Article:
When biopics work, as "Coal Miner's Daughter" director Michael Apted put it, "they work like gangbusters."
Many times, though, "they tend to feel like the greatest hits of a famous person's life," said "Secretary" director Steven Shainberg, whose new movie "Fur: An Imaginary Portrait of Diane Arbus" is a completely different take on the genre.
For the sake of argument, we're talking about both traditional biopics, like "Frida" (about Frida Kahlo) and "Sylvia" (about Sylvia Plath) which encompass a giant swath of a real person's life, and films with a more specific focus like "Capote" and "Infamous," which both happened to capture the same pivotal point in the diminutive writer's illustrious history: when he was working on his true-crime classic "In Cold Blood."
Both approaches have proven themselves powerful come Oscar time. Philip Seymour Hoffman and Reese Witherspoon walked away winners for the 2005 movies "Capote" and "Walk the Line," respectively. The latter film, which starred Joaquin Phoenix as Johnny Cash (and earned him an Oscar nomination), took a long look at the country legend's life, and it famously required Phoenix and Witherspoon to sing and play their own instruments.
A year earlier, Jamie Foxx transformed himself into Ray Charles, playing the piano, lip-synching and sometimes singing his way to Oscar gold in "Ray." At the same time, Kevin Spacey was roundly panned for his evocatively detailed portrayal of pop crooner Bobby Darin in "Beyond the Sea."
"You can say, 'Wow, Jamie Foxx really looks like Ray Charles.' The discussion of the performance often becomes how compellingly the actor recreates the essence of the person they were playing."
Other actors have provided dead-on impersonations — Val Kilmer as Jim Morrison in "The Doors" and Jim Carrey as Andy Kaufman in "Man on the Moon" come to mind — but the films themselves seemed superficial. Then again, "Selena" made Jennifer Lopez a star and served as a showcase of what she does best: sing, dance and radiate charisma.
When biographies work, Vachon said, "they work for the reasons any movie works: They're great stories told well with terrific performances. I can't put a finger on what makes one true-life figure more compelling than another necessarily. What a great biopic can do is give you an entree to a time and a place and a zeitgeist, in a way. The great ones really do that. I love 'Amadeus.' I love one we made called 'I Shot Andy Warhol."'
"I had an excellent script and what the script did was that it gave us a strong emotional core in the relationship with Sissy and Tommy (Lee Jones)," he said. "I remember when we were cutting the film, when the film was getting more refined, when we went away from them, the story kind of sagged.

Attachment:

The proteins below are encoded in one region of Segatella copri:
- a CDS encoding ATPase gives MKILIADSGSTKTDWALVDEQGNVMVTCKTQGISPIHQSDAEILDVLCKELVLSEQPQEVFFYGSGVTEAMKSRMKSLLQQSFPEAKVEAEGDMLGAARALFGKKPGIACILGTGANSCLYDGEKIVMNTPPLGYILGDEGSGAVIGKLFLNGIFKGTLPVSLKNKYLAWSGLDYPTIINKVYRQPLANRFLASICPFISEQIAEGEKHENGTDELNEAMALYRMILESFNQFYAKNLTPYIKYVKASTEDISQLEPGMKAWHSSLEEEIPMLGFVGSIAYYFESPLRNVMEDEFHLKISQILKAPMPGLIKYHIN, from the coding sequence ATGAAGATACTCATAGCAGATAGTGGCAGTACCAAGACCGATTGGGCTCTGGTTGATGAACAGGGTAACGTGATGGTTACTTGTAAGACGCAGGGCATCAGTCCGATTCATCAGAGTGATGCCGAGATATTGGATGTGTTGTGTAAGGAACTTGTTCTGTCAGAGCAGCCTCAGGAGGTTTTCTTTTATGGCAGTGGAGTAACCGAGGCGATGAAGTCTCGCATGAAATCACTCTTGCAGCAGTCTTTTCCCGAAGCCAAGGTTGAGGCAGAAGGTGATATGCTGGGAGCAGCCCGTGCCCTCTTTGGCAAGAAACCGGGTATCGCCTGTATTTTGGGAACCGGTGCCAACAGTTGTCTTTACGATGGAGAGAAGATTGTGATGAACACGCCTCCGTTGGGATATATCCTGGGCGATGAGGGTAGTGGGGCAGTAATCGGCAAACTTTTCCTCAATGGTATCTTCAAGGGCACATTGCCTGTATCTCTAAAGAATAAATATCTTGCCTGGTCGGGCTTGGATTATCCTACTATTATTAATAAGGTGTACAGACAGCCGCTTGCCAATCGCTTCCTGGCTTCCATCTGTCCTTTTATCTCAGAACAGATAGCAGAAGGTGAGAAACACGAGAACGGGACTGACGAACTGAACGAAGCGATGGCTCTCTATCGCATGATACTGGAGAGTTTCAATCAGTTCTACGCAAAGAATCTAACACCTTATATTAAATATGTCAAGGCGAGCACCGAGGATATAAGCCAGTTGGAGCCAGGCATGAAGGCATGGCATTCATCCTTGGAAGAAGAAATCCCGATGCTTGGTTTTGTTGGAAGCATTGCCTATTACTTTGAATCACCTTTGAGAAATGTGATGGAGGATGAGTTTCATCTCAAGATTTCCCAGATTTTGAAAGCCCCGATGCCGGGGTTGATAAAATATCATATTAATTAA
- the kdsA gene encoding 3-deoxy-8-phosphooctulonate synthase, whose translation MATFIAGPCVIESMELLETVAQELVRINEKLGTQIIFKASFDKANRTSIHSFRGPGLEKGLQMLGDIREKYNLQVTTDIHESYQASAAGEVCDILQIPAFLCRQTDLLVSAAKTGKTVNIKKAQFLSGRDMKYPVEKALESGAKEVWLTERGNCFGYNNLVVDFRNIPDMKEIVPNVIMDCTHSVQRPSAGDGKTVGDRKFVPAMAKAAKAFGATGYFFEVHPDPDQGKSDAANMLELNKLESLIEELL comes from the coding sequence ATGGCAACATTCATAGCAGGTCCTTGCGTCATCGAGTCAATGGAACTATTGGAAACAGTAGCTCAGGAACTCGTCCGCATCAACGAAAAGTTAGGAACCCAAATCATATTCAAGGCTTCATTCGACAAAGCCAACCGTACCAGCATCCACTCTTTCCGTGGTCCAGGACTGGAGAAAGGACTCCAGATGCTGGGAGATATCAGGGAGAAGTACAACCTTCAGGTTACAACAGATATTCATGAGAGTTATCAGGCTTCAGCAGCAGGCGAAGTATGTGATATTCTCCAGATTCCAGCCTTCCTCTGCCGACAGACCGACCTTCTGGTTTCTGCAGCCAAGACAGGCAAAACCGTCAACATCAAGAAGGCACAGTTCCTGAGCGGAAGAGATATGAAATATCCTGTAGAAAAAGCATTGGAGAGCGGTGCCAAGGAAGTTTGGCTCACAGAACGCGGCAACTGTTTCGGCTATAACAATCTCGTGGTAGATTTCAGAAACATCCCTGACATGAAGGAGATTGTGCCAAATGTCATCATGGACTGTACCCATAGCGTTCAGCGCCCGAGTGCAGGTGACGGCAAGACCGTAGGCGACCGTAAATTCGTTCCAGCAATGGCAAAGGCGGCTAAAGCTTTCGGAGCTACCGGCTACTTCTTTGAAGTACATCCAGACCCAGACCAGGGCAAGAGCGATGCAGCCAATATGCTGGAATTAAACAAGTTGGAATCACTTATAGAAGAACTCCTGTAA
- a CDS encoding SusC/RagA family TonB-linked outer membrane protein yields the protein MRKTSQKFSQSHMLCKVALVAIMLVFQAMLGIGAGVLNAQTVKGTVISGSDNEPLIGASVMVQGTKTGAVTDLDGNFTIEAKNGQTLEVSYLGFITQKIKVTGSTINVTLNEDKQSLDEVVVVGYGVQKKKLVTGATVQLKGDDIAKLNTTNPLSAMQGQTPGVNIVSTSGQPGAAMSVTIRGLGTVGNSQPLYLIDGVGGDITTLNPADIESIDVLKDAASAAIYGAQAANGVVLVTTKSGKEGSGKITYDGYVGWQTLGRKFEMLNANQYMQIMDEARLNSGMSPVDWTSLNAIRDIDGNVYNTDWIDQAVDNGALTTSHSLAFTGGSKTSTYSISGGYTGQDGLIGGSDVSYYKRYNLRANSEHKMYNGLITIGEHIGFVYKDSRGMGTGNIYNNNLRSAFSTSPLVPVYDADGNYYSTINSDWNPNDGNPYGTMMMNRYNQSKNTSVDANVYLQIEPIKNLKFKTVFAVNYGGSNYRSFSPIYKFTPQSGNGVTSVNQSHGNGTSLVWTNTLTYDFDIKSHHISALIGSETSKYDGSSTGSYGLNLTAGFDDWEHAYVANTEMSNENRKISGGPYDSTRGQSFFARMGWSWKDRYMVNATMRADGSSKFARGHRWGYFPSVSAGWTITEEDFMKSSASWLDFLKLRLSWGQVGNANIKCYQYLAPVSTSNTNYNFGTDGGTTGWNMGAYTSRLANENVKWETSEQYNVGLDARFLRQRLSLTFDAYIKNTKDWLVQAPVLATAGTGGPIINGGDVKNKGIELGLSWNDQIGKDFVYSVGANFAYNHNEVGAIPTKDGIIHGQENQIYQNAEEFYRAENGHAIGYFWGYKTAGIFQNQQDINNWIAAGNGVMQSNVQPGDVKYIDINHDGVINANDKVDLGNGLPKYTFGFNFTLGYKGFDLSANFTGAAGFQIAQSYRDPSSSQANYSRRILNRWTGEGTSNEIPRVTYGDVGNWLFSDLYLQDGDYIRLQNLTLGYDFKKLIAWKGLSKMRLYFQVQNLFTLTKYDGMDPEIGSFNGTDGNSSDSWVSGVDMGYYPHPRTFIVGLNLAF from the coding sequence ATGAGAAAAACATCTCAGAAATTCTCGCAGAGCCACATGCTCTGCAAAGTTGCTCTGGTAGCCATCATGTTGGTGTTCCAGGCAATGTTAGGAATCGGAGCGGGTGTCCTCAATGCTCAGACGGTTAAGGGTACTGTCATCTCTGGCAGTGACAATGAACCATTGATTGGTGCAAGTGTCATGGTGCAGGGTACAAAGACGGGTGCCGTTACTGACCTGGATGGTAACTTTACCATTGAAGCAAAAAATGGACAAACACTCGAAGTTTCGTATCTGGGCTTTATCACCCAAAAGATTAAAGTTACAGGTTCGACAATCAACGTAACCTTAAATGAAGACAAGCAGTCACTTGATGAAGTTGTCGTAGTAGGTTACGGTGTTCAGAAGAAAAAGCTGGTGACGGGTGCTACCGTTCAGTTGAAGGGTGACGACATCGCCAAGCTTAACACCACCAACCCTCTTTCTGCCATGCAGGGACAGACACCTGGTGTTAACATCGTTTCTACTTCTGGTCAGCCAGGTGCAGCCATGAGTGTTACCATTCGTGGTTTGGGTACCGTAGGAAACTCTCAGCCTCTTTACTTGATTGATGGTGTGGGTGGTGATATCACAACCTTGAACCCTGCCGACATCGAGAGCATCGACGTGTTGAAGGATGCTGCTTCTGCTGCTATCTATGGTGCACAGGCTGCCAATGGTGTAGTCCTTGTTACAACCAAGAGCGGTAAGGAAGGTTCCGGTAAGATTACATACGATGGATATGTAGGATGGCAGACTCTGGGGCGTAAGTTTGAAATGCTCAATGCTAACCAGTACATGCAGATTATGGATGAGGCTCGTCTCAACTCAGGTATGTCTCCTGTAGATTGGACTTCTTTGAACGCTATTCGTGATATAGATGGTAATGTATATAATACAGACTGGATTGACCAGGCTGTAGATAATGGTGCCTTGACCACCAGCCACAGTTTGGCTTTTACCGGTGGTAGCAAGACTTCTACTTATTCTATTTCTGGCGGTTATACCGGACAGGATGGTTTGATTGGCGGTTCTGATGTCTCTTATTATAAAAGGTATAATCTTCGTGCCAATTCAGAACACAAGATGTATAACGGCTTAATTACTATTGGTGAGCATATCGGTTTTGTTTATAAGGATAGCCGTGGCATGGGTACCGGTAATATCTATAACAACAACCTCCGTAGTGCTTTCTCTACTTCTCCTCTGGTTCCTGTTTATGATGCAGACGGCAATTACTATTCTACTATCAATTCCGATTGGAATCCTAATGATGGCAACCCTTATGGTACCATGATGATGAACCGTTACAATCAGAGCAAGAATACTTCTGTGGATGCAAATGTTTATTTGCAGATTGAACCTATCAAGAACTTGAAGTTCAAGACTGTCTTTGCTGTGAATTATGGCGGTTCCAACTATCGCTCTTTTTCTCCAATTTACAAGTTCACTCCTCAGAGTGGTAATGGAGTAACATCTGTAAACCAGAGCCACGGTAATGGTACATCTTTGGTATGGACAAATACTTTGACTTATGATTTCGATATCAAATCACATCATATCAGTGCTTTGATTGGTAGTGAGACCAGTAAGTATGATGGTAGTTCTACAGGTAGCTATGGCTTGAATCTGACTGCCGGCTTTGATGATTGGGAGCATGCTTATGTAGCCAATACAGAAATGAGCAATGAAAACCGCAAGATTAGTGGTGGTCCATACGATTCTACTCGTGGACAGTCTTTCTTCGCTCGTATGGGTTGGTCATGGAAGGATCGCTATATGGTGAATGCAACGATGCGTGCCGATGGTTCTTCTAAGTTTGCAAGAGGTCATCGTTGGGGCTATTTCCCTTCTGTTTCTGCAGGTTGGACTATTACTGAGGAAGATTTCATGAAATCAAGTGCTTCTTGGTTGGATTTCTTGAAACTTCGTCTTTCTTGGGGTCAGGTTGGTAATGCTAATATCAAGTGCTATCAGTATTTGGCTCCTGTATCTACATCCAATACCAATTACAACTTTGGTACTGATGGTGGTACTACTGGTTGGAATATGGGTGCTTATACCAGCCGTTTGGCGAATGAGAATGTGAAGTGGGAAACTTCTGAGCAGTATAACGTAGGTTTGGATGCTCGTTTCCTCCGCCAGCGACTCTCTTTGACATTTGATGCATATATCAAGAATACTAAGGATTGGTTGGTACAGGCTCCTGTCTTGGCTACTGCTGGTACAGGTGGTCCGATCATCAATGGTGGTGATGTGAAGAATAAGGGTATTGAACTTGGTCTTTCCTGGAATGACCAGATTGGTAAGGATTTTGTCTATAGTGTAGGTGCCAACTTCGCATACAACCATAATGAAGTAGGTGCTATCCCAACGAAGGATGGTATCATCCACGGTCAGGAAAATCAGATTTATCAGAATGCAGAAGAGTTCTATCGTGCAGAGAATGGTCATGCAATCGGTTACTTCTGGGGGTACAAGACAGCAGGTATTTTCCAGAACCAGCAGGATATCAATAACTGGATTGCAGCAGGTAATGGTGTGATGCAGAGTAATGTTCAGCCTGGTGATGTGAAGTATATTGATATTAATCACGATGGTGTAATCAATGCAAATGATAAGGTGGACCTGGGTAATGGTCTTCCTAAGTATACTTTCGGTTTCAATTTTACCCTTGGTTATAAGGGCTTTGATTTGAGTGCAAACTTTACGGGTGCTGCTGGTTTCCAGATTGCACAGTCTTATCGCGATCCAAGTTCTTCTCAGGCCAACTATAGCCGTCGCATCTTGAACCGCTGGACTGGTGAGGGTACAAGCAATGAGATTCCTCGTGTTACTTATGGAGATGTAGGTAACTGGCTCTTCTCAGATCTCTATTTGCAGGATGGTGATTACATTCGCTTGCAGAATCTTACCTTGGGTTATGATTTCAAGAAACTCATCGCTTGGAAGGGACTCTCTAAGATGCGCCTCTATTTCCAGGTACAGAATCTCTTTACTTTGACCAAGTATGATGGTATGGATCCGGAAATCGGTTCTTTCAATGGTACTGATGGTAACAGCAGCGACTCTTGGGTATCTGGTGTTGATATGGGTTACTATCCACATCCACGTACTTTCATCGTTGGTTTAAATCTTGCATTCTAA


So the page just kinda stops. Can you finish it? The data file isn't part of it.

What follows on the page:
"The trouble with so many biopics is that they sprawl, they go all over the place and they become unengaging," added Apted, who also directed "Gorillas in the Mist: The Story of Dian Fossey." "To get some emotional engagement you can't do it through a character, you have to do it through a relationship."
Emilio Estevez chose a different route in writing and directing "Bobby," about the night Robert F. Kennedy was assassinated at the Ambassador Hotel in 1968. Rather than make a film about Kennedy's entire life, he created 22 fictional characters who might have been at the hotel during the shooting and interwove their stories with historical footage.
Shainberg took an even more inventive approach with "Fur," which is about photographer Diane Arbus, known for her portraits of dwarfs, giants and others on the fringe. He and writer Erin Cressida Wilson concocted a story about a furry man (Robert Downey Jr.) living upstairs from Arbus (Nicole Kidman) and serving as her inspiration, while incorporating real details from her life.
Shainberg wanted to focus just on the point when Arbus went from pampered housewife, mother and photographer's assistant to becoming an artist of her own, and how that internal change occurred.
"That's the problem with most of these films — they get the exterior right but they don't even address the interior," Shainberg said. "This movie is entirely the opposite. I mean, I intentionally cast somebody who doesn't look like Arbus so that you would be wrenched out of the literal into the land of dream, into the land of fantasy."
Meanwhile, two of this year's Oscar front-runners look and sound astonishingly like the people they're playing, but they're doing it in films that aren't cradle-to-the-grave biographies.
Forest Whitaker is stunningly powerful as Idi Amin in "The Last King of Scotland," which views the 1970s Ugandan dictator through the fictional eyes of his doctor, who becomes his reluctant adviser. (Whitaker previously immersed himself in a real person's life to play Charlie Parker in "Bird.")
And Helen Mirren is both subtle and stinging as Queen Elizabeth II in "The Queen," which depicts the week after Princess Diana's death in a 1997 car crash and how the royal family handled it — or rather, how they tried to ignore it.
"You can't imagine how intimidating and scary it is," Mirren told The Associated Press in London before the film's opening this fall. "I haven't often played living people. I've avoided it, because I think you're a bit in a no-win situation — you'll never be half as good as the real person. All you can do really is fail."
Considering the universal critical acclaim and the awards buzz she's receiving, Mirren seems to have succeeded.
By Christy LeMire